When I was a kid, I don’t remember hearing of any teenagers ever committing suicide. My how times have changed!

Did you know that the suicide rate for young people aged 15-24 has nearly tripled since 1960? In fact, according to the Centers for Disease Control and Prevention (CDC), each year 4,600 individuals in this age group kill themselves. Suicide has become “the third leading cause of death in adolescents and the second leading cause of death among college-age youth” (https://www.mentalhealthamerica.net/conditions/depression-teens).

Here some alarming stats related to teenage suicide in the United States:

  • Every 100 minutes a teen takes his or her own life (suicide.org)
  • 81% of teen suicide deaths are males; 19% are females
  • 16% of students (in 9-12th grade) consider suicide; 13% create a plan; 8% try to take their lives
  • 157,000 self-inflicted injuries receive ER care annually
  • Top three methods: firearm (45%), suffocation (40%), and poisoning (8%)
  • Native American/Alaskan Native youth have highest rates of suicide fatalities
  • Hispanic youths attempt suicide more than black and white peers
  • Students struggle with suicide more during the first two years of high school (ages 14-16) and drop off by junior and senior years

Some adolescents are at greater risk for suicide than others. The known risk factors include the following (https://centerfordiscovery.com/blog/todays-teens-depressed-ever/):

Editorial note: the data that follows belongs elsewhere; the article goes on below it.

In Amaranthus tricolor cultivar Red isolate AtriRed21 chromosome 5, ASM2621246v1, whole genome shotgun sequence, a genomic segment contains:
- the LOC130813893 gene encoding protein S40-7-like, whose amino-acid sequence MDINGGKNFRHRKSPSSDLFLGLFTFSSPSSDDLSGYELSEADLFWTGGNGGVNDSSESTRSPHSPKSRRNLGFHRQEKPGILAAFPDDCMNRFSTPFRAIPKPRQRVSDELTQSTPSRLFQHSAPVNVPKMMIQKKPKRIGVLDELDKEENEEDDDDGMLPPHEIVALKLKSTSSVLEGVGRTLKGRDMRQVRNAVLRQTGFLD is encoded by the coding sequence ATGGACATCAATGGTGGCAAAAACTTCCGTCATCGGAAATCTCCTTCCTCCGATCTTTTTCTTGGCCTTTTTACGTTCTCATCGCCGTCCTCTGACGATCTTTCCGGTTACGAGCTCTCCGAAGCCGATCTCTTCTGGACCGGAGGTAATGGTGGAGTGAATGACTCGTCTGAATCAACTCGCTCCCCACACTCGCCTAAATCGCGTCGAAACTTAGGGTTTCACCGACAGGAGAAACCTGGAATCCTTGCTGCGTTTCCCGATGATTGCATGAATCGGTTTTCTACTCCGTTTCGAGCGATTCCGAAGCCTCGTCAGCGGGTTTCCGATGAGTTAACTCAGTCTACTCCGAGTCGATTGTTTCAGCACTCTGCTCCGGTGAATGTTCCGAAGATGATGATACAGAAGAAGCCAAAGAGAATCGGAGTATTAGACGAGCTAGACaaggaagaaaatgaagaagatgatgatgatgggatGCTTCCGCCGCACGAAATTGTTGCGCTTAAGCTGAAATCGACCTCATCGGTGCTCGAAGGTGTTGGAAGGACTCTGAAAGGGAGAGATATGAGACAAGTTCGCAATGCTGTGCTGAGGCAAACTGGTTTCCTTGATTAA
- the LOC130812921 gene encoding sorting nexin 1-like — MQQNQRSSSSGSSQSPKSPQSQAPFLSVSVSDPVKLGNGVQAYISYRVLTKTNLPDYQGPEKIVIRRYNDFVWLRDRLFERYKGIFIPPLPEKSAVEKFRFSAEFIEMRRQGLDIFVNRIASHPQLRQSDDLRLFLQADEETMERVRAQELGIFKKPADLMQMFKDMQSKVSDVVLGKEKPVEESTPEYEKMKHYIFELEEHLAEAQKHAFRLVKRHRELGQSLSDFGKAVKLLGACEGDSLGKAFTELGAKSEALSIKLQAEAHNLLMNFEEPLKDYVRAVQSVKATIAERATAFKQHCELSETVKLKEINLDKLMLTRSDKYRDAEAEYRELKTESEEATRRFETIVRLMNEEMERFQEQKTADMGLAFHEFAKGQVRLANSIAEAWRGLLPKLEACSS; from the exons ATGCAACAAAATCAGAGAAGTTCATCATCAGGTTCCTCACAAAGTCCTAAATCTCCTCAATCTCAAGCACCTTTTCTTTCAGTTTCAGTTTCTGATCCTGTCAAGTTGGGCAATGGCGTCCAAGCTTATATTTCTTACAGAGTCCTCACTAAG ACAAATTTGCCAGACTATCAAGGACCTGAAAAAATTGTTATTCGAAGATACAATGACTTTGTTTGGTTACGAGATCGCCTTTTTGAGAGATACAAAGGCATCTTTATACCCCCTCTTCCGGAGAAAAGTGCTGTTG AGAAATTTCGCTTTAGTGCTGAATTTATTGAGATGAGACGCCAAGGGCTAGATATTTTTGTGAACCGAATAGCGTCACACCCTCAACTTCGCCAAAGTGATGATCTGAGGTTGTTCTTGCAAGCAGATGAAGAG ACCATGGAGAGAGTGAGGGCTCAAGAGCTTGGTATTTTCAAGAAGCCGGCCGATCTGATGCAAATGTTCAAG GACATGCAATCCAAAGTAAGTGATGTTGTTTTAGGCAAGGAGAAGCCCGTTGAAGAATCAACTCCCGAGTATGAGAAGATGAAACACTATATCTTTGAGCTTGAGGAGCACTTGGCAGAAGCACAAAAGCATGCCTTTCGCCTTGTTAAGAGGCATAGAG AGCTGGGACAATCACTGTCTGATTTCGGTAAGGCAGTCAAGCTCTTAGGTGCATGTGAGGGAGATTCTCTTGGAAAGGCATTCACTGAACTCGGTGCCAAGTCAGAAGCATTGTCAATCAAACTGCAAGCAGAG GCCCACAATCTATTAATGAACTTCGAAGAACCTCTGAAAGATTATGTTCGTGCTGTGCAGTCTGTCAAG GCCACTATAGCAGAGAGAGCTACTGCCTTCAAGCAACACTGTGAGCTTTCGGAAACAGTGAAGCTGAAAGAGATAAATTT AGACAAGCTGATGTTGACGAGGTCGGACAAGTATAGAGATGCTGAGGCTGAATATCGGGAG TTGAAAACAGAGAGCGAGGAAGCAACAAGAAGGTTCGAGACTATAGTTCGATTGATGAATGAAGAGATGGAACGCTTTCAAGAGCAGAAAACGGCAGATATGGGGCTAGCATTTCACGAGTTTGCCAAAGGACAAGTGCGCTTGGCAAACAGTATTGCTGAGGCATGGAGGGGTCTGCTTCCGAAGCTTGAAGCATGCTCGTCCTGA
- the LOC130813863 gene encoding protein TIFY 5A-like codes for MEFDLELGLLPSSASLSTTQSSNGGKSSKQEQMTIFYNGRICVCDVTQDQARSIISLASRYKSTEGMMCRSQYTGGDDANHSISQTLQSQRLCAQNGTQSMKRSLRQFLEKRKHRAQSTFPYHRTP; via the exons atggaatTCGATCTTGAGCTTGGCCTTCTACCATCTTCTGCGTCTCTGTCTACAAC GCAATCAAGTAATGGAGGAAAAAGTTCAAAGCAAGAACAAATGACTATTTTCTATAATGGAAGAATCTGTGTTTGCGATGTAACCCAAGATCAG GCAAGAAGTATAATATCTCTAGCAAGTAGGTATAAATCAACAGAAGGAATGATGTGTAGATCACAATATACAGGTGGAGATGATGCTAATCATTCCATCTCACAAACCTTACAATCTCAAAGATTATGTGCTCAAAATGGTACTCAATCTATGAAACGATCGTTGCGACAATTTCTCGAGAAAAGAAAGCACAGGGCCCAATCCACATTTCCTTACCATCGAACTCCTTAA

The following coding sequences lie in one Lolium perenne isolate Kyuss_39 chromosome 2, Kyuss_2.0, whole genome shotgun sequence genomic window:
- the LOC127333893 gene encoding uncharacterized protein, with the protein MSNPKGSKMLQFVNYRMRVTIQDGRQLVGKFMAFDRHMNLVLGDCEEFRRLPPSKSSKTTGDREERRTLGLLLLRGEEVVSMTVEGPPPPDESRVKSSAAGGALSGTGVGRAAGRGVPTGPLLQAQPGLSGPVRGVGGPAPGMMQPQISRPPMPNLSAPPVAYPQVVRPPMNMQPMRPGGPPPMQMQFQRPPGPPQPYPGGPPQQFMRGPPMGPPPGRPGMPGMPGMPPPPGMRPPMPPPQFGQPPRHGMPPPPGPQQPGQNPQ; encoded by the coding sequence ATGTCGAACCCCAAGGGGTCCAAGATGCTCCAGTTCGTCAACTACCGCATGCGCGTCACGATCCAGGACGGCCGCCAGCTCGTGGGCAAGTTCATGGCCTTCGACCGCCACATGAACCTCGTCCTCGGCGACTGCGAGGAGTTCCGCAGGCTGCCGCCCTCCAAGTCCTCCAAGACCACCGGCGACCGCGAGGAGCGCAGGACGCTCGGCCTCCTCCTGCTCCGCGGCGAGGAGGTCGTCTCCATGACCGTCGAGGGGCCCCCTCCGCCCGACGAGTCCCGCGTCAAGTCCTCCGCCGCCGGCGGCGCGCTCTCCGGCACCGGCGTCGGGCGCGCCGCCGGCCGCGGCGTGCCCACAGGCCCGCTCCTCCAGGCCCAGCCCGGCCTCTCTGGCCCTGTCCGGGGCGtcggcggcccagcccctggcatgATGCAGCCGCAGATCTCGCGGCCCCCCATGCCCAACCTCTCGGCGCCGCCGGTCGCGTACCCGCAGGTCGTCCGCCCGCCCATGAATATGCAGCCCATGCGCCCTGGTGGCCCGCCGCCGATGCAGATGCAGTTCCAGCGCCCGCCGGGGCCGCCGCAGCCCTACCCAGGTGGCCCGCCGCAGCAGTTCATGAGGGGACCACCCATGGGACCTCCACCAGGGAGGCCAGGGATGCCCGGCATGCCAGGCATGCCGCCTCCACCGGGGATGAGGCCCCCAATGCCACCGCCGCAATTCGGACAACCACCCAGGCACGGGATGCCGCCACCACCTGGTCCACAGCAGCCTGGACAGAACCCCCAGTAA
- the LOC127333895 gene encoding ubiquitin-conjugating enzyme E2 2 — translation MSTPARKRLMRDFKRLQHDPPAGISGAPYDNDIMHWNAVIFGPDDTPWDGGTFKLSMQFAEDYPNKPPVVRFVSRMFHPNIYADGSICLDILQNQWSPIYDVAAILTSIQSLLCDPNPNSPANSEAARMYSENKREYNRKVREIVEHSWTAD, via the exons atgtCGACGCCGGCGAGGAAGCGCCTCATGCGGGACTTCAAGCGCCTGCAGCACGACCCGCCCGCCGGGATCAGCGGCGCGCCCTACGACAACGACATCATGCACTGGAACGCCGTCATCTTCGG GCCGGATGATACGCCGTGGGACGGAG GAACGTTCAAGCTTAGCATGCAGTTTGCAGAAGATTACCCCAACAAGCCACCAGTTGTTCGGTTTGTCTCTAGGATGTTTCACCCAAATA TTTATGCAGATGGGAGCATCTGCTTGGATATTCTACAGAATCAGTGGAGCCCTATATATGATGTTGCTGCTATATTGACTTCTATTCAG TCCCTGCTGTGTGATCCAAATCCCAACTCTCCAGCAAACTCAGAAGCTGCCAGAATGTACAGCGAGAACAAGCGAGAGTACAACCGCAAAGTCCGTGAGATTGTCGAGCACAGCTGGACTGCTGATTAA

• Abuse and/or neglect
  • Chronic illness or other physical conditions
  • Family history of depression or mental illness
  • Untreated mental or substance-abuse problems
  • Trauma or disruptions at home, including divorce and death of a parent

Additional risk factors include such things as:

  • History of previous suicide attempts
  • Family history of suicide
  • Stressful life event
  • Easy access to lethal methods
  • Exposure to suicidal behavior of others (e.g., at school)
  • Incarceration

Experts say teens seem to feel more hopeless than in previous years. Tony Jurich, a professor of family studies and human services at Kansas State University, says, “Teens think they are invincible, so when they feel psychological pain, they are more apt to feel overwhelmed by hopelessness and the belief that they have no control over their lives.” Jurich calls these feelings of hopelessness and helplessness “the Molotov cocktail that triggers teen suicide.”

During the last decade, the arrival of social media and the resulting “hyper-connectivity” has wielded a menacing impact in the lives of teenagers. The constant pressure of personal comparison between their own “boring” and “mundane” life with the idealized, “glamorous” and “exciting” lives of their peers is a source of discouragement and depression.

Social media is often “used as asocial barometer, a measurement of achievements and failures. Teens can feel pressure to portray an idealized version of themselves on social media sites—a phenomenon that has given rise to its own malady, called ‘Facebook depression,’ in which people feel down after visiting the site” (https://www.johnshopkinshealthreview.com/issues/fall-winter-2017/articles/the-rise-of-teen-depression). It’s hard enough being a teen and having to endure hormonal upheaval, peer pressure, and high academic expectations, without the added pressures of constantly comparing their lives to others online.